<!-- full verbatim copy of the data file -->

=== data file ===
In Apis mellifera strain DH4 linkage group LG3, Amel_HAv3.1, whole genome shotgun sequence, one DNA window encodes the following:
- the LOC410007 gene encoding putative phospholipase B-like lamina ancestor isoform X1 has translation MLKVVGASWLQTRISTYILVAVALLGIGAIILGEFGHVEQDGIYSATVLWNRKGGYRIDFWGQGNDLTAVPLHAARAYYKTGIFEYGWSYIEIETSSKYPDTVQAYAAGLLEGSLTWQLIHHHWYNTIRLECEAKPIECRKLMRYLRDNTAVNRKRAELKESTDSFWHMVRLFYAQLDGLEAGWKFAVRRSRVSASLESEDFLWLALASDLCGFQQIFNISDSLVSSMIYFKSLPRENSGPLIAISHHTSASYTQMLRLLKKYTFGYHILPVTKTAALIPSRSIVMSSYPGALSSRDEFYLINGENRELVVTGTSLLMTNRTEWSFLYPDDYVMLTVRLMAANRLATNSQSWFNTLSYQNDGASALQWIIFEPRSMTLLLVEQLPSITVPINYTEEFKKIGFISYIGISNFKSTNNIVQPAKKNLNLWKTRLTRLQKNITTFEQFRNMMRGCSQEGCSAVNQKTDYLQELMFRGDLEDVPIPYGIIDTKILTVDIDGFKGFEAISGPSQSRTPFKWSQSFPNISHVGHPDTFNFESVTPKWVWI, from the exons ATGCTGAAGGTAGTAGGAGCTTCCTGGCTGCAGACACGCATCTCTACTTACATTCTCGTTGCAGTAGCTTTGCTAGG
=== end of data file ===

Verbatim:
In Apis mellifera strain DH4 linkage group LG3, Amel_HAv3.1, whole genome shotgun sequence, one DNA window encodes the following:
- the LOC410007 gene encoding putative phospholipase B-like lamina ancestor isoform X1 has translation MLKVVGASWLQTRISTYILVAVALLGIGAIILGEFGHVEQDGIYSATVLWNRKGGYRIDFWGQGNDLTAVPLHAARAYYKTGIFEYGWSYIEIETSSKYPDTVQAYAAGLLEGSLTWQLIHHHWYNTIRLECEAKPIECRKLMRYLRDNTAVNRKRAELKESTDSFWHMVRLFYAQLDGLEAGWKFAVRRSRVSASLESEDFLWLALASDLCGFQQIFNISDSLVSSMIYFKSLPRENSGPLIAISHHTSASYTQMLRLLKKYTFGYHILPVTKTAALIPSRSIVMSSYPGALSSRDEFYLINGENRELVVTGTSLLMTNRTEWSFLYPDDYVMLTVRLMAANRLATNSQSWFNTLSYQNDGASALQWIIFEPRSMTLLLVEQLPSITVPINYTEEFKKIGFISYIGISNFKSTNNIVQPAKKNLNLWKTRLTRLQKNITTFEQFRNMMRGCSQEGCSAVNQKTDYLQELMFRGDLEDVPIPYGIIDTKILTVDIDGFKGFEAISGPSQSRTPFKWSQSFPNISHVGHPDTFNFESVTPKWVWI, from the exons ATGCTGAAGGTAGTAGGAGCTTCCTGGCTGCAGACACGCATCTCTACTTACATTCTCGTTGCAGTAGCTTTGCTAGG